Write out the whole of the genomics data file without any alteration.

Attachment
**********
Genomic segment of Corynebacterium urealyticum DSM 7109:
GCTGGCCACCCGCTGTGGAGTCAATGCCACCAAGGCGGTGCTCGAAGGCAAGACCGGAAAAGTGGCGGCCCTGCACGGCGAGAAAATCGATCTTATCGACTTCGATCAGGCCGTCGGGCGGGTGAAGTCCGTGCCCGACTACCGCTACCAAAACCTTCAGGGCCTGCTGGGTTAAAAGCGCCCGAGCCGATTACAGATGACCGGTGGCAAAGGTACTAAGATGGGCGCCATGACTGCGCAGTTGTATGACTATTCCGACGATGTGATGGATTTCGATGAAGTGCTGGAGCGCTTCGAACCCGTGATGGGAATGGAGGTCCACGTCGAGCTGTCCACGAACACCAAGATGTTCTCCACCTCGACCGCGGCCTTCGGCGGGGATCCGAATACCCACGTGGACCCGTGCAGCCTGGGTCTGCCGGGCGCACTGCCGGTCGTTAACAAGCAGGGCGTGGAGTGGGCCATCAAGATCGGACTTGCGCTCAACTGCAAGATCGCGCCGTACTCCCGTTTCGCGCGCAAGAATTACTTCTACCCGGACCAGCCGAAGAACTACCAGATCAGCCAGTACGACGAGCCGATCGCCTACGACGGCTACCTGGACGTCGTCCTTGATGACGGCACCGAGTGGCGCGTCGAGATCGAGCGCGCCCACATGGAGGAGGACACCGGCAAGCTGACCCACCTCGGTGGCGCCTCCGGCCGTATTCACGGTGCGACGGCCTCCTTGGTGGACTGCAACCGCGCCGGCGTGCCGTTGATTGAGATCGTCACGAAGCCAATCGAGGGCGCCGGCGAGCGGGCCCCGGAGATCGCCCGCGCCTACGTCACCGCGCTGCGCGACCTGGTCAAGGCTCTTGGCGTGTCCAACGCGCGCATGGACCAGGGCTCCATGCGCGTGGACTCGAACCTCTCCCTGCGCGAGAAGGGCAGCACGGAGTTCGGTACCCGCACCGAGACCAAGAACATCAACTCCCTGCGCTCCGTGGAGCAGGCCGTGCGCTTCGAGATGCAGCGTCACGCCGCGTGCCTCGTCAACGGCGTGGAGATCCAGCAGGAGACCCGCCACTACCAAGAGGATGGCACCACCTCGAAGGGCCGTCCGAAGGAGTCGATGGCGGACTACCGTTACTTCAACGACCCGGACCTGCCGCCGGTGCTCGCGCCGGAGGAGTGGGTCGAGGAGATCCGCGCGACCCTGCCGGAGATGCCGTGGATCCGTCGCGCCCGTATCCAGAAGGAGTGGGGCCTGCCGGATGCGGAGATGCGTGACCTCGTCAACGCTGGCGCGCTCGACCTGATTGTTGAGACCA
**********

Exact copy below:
Genomic segment of Corynebacterium urealyticum DSM 7109:
GCTGGCCACCCGCTGTGGAGTCAATGCCACCAAGGCGGTGCTCGAAGGCAAGACCGGAAAAGTGGCGGCCCTGCACGGCGAGAAAATCGATCTTATCGACTTCGATCAGGCCGTCGGGCGGGTGAAGTCCGTGCCCGACTACCGCTACCAAAACCTTCAGGGCCTGCTGGGTTAAAAGCGCCCGAGCCGATTACAGATGACCGGTGGCAAAGGTACTAAGATGGGCGCCATGACTGCGCAGTTGTATGACTATTCCGACGATGTGATGGATTTCGATGAAGTGCTGGAGCGCTTCGAACCCGTGATGGGAATGGAGGTCCACGTCGAGCTGTCCACGAACACCAAGATGTTCTCCACCTCGACCGCGGCCTTCGGCGGGGATCCGAATACCCACGTGGACCCGTGCAGCCTGGGTCTGCCGGGCGCACTGCCGGTCGTTAACAAGCAGGGCGTGGAGTGGGCCATCAAGATCGGACTTGCGCTCAACTGCAAGATCGCGCCGTACTCCCGTTTCGCGCGCAAGAATTACTTCTACCCGGACCAGCCGAAGAACTACCAGATCAGCCAGTACGACGAGCCGATCGCCTACGACGGCTACCTGGACGTCGTCCTTGATGACGGCACCGAGTGGCGCGTCGAGATCGAGCGCGCCCACATGGAGGAGGACACCGGCAAGCTGACCCACCTCGGTGGCGCCTCCGGCCGTATTCACGGTGCGACGGCCTCCTTGGTGGACTGCAACCGCGCCGGCGTGCCGTTGATTGAGATCGTCACGAAGCCAATCGAGGGCGCCGGCGAGCGGGCCCCGGAGATCGCCCGCGCCTACGTCACCGCGCTGCGCGACCTGGTCAAGGCTCTTGGCGTGTCCAACGCGCGCATGGACCAGGGCTCCATGCGCGTGGACTCGAACCTCTCCCTGCGCGAGAAGGGCAGCACGGAGTTCGGTACCCGCACCGAGACCAAGAACATCAACTCCCTGCGCTCCGTGGAGCAGGCCGTGCGCTTCGAGATGCAGCGTCACGCCGCGTGCCTCGTCAACGGCGTGGAGATCCAGCAGGAGACCCGCCACTACCAAGAGGATGGCACCACCTCGAAGGGCCGTCCGAAGGAGTCGATGGCGGACTACCGTTACTTCAACGACCCGGACCTGCCGCCGGTGCTCGCGCCGGAGGAGTGGGTCGAGGAGATCCGCGCGACCCTGCCGGAGATGCCGTGGATCCGTCGCGCCCGTATCCAGAAGGAGTGGGGCCTGCCGGATGCGGAGATGCGTGACCTCGTCAACGCTGGCGCGCTCGACCTGATTGTTGAGACCA